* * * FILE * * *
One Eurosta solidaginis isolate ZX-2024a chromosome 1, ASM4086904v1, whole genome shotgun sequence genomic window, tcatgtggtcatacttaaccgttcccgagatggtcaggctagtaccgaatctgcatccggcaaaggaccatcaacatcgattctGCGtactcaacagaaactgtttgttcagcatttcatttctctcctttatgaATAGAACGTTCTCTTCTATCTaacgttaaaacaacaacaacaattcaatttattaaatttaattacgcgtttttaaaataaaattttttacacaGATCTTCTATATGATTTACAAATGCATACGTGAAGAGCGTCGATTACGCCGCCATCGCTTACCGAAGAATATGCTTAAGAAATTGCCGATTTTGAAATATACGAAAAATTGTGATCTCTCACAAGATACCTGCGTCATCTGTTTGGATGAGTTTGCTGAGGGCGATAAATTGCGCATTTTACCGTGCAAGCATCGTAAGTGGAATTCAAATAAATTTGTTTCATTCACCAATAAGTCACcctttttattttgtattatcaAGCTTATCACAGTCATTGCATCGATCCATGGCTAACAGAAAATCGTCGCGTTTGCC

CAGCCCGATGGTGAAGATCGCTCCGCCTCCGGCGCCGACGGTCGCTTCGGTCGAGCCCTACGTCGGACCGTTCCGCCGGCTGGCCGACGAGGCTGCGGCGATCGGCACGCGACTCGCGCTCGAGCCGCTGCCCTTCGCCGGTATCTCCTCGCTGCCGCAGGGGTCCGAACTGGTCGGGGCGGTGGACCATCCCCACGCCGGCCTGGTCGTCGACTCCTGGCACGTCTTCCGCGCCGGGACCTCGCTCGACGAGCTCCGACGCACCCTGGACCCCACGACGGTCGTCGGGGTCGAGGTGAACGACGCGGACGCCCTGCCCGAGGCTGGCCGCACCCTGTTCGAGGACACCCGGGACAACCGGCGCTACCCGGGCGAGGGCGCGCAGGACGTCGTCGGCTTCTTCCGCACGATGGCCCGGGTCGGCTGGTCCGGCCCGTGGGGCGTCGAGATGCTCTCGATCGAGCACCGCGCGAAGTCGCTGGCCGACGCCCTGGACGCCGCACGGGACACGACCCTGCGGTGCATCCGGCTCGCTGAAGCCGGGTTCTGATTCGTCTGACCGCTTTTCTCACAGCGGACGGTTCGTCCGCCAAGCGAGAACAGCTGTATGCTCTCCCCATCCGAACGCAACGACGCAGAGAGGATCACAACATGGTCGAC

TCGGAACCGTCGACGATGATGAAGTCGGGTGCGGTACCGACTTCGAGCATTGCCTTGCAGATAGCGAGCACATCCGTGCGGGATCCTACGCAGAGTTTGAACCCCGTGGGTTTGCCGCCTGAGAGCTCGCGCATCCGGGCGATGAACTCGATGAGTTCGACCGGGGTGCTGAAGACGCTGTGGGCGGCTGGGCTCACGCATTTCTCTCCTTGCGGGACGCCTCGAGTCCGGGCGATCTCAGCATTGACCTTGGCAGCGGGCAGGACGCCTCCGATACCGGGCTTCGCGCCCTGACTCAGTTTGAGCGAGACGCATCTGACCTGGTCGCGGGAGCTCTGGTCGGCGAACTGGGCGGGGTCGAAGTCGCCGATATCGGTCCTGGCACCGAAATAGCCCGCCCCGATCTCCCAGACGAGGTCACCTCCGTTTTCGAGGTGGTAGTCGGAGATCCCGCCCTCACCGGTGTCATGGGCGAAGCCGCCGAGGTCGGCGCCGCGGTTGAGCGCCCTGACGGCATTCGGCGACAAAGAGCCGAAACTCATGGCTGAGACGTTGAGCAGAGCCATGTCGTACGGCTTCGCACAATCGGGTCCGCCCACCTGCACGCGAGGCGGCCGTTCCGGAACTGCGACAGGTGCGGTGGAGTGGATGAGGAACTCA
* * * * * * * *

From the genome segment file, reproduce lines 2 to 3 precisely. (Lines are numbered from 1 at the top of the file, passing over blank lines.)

CAGCCCGATGGTGAAGATCGCTCCGCCTCCGGCGCCGACGGTCGCTTCGGTCGAGCCCTACGTCGGACCGTTCCGCCGGCTGGCCGACGAGGCTGCGGCGATCGGCACGCGACTCGCGCTCGAGCCGCTGCCCTTCGCCGGTATCTCCTCGCTGCCGCAGGGGTCCGAACTGGTCGGGGCGGTGGACCATCCCCACGCCGGCCTGGTCGTCGACTCCTGGCACGTCTTCCGCGCCGGGACCTCGCTCGACGAGCTCCGACGCACCCTGGACCCCACGACGGTCGTCGGGGTCGAGGTGAACGACGCGGACGCCCTGCCCGAGGCTGGCCGCACCCTGTTCGAGGACACCCGGGACAACCGGCGCTACCCGGGCGAGGGCGCGCAGGACGTCGTCGGCTTCTTCCGCACGATGGCCCGGGTCGGCTGGTCCGGCCCGTGGGGCGTCGAGATGCTCTCGATCGAGCACCGCGCGAAGTCGCTGGCCGACGCCCTGGACGCCGCACGGGACACGACCCTGCGGTGCATCCGGCTCGCTGAAGCCGGGTTCTGATTCGTCTGACCGCTTTTCTCACAGCGGACGGTTCGTCCGCCAAGCGAGAACAGCTGTATGCTCTCCCCATCCGAACGCAACGACGCAGAGAGGATCACAACATGGTCGAC

TCGGAACCGTCGACGATGATGAAGTCGGGTGCGGTACCGACTTCGAGCATTGCCTTGCAGATAGCGAGCACATCCGTGCGGGATCCTACGCAGAGTTTGAACCCCGTGGGTTTGCCGCCTGAGAGCTCGCGCATCCGGGCGATGAACTCGATGAGTTCGACCGGGGTGCTGAAGACGCTGTGGGCGGCTGGGCTCACGCATTTCTCTCCTTGCGGGACGCCTCGAGTCCGGGCGATCTCAGCATTGACCTTGGCAGCGGGCAGGACGCCTCCGATACCGGGCTTCGCGCCCTGACTCAGTTTGAGCGAGACGCATCTGACCTGGTCGCGGGAGCTCTGGTCGGCGAACTGGGCGGGGTCGAAGTCGCCGATATCGGTCCTGGCACCGAAATAGCCCGCCCCGATCTCCCAGACGAGGTCACCTCCGTTTTCGAGGTGGTAGTCGGAGATCCCGCCCTCACCGGTGTCATGGGCGAAGCCGCCGAGGTCGGCGCCGCGGTTGAGCGCCCTGACGGCATTCGGCGACAAAGAGCCGAAACTCATGGCTGAGACGTTGAGCAGAGCCATGTCGTACGGCTTCGCACAATCGGGTCCGCCCACCTGCACGCGAGGCGGCCGTTCCGGAACTGCGACAGGTGCGGTGGAGTGGATGAGGAACTCA